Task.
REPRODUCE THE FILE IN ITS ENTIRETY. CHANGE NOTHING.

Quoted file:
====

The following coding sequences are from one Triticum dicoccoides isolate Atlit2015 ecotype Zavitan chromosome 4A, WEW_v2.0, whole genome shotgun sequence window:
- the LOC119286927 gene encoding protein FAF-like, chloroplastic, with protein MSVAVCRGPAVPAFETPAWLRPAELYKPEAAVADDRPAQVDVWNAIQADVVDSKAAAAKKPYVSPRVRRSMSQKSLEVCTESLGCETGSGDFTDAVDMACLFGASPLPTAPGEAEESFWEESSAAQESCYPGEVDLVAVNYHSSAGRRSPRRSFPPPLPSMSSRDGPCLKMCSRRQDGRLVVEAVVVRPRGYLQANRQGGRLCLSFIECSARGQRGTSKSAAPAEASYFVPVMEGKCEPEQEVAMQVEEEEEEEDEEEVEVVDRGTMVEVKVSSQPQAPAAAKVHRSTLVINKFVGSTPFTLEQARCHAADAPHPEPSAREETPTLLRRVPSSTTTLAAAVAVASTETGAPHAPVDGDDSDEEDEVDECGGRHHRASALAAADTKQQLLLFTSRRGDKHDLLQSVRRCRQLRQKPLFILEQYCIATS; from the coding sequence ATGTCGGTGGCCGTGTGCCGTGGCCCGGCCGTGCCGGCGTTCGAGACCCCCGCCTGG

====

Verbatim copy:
The following coding sequences are from one Triticum dicoccoides isolate Atlit2015 ecotype Zavitan chromosome 4A, WEW_v2.0, whole genome shotgun sequence window:
- the LOC119286927 gene encoding protein FAF-like, chloroplastic, with protein MSVAVCRGPAVPAFETPAWLRPAELYKPEAAVADDRPAQVDVWNAIQADVVDSKAAAAKKPYVSPRVRRSMSQKSLEVCTESLGCETGSGDFTDAVDMACLFGASPLPTAPGEAEESFWEESSAAQESCYPGEVDLVAVNYHSSAGRRSPRRSFPPPLPSMSSRDGPCLKMCSRRQDGRLVVEAVVVRPRGYLQANRQGGRLCLSFIECSARGQRGTSKSAAPAEASYFVPVMEGKCEPEQEVAMQVEEEEEEEDEEEVEVVDRGTMVEVKVSSQPQAPAAAKVHRSTLVINKFVGSTPFTLEQARCHAADAPHPEPSAREETPTLLRRVPSSTTTLAAAVAVASTETGAPHAPVDGDDSDEEDEVDECGGRHHRASALAAADTKQQLLLFTSRRGDKHDLLQSVRRCRQLRQKPLFILEQYCIATS; from the coding sequence ATGTCGGTGGCCGTGTGCCGTGGCCCGGCCGTGCCGGCGTTCGAGACCCCCGCCTGG